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steve-d
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Rotor/stator air gap...
#739082 06/18/18 2:19 pm
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MikeG Online Content OP
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I've heard from "anything as long as it's not rubbing up to has to be exactly .00?? even all the way around. Not sure what to believe.
Thanks


1960 BSA A10
2007 Suzuki Bandit
1957 A10
(Used to be a Triumph here)
71 Norton Commando
17 Triumph Bonneville

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Re: Rotor/stator air gap...
MikeG #739086 06/18/18 2:41 pm
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8 thou is the Lucas advice, but you need to test this all the way round and with the crank also turned in say 60 to 90 degree chunks in case of a slightly bent crank.

Re: Rotor/stator air gap...
MikeG #739227 06/19/18 11:56 pm
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I used a piece of thin plastic from an ice cream tub. Wrapped it around the rotor and tapped gently to locate the stator evenly.

As long as it's the same all around I think, but the closer to spec the more consistent charge you'll get ( I think ).

What can you do to change the clearance anyway? Can't change the size of the parts. Just shoot for even I reckon.


'51 C11 in a '54 C10L frame. Back on the road...
'70 Triumph Trophy 500. Next on the bench for a refresh!
'72 Triumph Tiger 650. Back on the road...
Re: Rotor/stator air gap...
MikeG #739248 06/20/18 6:34 am
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You can gently, and I repeat GENTLY, tap the mounting studs for the stator to center the rotor.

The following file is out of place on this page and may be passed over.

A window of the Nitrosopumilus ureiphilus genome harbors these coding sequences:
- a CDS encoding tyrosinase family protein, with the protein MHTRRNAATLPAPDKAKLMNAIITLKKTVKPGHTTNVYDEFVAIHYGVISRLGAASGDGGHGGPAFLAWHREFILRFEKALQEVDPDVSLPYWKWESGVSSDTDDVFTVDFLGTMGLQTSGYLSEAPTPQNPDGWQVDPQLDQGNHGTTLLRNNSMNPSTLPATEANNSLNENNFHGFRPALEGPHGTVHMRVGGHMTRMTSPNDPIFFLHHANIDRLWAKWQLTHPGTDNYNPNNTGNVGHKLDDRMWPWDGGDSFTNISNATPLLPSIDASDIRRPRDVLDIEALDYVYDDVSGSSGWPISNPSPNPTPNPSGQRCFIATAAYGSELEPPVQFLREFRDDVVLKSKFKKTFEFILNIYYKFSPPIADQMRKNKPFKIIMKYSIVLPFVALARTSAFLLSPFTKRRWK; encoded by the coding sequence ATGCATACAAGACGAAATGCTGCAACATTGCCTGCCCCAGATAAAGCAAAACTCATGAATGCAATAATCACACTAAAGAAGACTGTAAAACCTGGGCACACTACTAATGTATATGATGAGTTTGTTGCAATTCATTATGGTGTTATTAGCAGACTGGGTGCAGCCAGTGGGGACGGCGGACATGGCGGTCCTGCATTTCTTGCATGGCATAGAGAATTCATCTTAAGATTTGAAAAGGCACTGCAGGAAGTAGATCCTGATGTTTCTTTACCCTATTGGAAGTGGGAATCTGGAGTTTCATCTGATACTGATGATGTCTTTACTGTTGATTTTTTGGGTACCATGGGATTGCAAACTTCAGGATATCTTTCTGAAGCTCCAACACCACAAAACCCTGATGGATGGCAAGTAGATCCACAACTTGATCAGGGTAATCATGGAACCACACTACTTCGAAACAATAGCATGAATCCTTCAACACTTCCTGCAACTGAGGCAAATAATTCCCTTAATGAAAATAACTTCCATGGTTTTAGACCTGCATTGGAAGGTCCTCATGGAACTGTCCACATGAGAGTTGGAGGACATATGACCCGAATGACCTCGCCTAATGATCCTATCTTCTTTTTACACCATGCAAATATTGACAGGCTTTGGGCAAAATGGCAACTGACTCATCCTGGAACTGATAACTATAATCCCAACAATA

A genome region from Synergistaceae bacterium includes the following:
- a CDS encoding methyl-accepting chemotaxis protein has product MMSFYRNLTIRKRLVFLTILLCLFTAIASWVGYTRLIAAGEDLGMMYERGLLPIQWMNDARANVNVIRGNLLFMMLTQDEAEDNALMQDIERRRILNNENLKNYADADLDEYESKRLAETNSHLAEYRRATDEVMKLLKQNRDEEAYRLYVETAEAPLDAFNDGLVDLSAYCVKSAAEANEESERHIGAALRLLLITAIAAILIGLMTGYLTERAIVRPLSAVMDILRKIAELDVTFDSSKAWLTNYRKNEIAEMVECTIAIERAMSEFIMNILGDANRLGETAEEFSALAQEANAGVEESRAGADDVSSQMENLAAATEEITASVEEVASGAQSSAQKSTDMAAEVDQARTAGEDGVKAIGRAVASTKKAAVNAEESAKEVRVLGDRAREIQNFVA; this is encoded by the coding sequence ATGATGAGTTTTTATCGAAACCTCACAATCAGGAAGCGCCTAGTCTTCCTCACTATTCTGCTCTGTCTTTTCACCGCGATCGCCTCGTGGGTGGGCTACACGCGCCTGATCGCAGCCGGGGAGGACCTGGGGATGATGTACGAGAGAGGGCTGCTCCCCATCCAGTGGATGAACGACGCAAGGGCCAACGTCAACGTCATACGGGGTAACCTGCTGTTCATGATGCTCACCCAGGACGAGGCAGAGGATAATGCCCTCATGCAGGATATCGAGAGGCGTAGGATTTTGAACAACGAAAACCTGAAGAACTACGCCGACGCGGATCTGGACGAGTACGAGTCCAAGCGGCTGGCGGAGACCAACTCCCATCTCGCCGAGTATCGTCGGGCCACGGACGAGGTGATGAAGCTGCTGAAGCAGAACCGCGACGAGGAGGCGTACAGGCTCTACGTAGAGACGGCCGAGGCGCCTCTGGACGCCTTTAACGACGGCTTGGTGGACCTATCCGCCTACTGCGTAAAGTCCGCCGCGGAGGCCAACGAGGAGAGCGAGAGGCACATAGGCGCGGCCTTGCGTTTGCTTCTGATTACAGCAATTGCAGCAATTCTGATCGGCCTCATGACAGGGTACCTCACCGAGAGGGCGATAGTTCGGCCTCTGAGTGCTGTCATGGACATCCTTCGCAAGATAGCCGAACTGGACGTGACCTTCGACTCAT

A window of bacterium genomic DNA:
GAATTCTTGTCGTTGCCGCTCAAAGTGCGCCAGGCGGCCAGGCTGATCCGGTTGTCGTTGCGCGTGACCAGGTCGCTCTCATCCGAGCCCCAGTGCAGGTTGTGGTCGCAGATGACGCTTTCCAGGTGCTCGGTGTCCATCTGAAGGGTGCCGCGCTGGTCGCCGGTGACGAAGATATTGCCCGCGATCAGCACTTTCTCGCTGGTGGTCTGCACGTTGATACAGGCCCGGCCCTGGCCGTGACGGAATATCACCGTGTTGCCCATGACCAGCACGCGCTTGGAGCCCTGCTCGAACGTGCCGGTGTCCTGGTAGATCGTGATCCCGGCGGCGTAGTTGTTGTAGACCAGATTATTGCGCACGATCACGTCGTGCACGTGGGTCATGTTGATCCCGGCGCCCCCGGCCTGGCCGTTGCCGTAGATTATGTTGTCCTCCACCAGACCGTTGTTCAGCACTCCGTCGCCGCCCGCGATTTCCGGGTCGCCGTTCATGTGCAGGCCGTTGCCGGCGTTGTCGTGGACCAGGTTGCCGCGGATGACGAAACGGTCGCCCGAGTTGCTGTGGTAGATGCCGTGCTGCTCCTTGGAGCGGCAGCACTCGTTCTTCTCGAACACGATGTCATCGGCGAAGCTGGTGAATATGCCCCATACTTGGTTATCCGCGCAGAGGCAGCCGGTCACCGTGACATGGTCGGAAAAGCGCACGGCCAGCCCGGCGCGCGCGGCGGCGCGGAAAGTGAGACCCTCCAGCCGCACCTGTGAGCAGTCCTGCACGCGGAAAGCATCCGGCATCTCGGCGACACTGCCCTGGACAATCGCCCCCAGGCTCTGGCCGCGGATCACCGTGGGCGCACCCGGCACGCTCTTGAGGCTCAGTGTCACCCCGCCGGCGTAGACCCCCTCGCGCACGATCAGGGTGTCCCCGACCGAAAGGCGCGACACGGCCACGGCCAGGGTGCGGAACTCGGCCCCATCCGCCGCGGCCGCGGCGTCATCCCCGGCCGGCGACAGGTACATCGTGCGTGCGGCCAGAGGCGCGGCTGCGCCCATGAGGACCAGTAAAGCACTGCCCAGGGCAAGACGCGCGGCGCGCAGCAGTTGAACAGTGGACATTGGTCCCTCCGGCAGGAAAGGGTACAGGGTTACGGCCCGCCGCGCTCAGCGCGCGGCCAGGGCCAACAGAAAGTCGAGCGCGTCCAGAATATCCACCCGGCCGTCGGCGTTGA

As long as the gap is at least 8 thou at any point I'm happy. Rotate a few times and check again.
Helps to have a brass feeler gauge.


Stepping on others doesn't make you stand tall.

71 A65L "Zelda"
92 BMW K100rs "Gustav"
72 T120V cafe project "Mr. Jim"
72 T150V "Wotan"
Re: Rotor/stator air gap...
MikeG #739266 06/20/18 12:41 pm
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I have used brass feeler gauges in the past as well as a gentle tug on a studs, but I'm afraid to try again if need be. My thought is to open the mounting holes in the stator up a bit to gain some wiggle room.


1960 BSA A10
2007 Suzuki Bandit
1957 A10
(Used to be a Triumph here)
71 Norton Commando
17 Triumph Bonneville

Re: Rotor/stator air gap...
MikeG #739273 06/20/18 1:42 pm
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Hi Mike,

Originally Posted by MikeG
My thought is to open the mounting holes in the stator up a bit to gain some wiggle room.

'Fraid that's a crap idea; the stator will just "wiggle" down 'til the tops of at least two of the holes are sitting on the tops of the studs. frown 'Fraid the stator holes are a tight fit on the studs for a reason ...

Fwiw, I use a similar method to Ginge, although I use half-a-dozen bits of aluminium of the correct thickness, sticking out well beyond the face of the stator/rotor so I've got plenty to grab to pull 'em out when the job's done.

The stator can't be moved relative to the rotor with the rotor in place on the crank; the gap between it and the stator is too small to move the studs and let them 'spring' back. frown

I assemble rotor, shims and stator off the bike and then offer the whole assembly to the crank and stator studs - that immediately shows which studs don't line up with stator holes and which direction the stud/s need/s to move. What you're aiming for is the assembly to slide on to crank and all three stator studs without pushing any of the latter sideways; fitting the assembly, removing it, moving a stud, repeat is tedious but, if you don't do it any stud/s is/are pushed over fitting the assembly, when you remove the shims, the pushed stud(s) will just move the stator relative to the rotor. eek

Hth.

Regards,

Re: Rotor/stator air gap...
Stuart #739283 06/20/18 3:37 pm
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MikeG Online Content OP
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Originally Posted by Stuart
Hi Mike,

Originally Posted by MikeG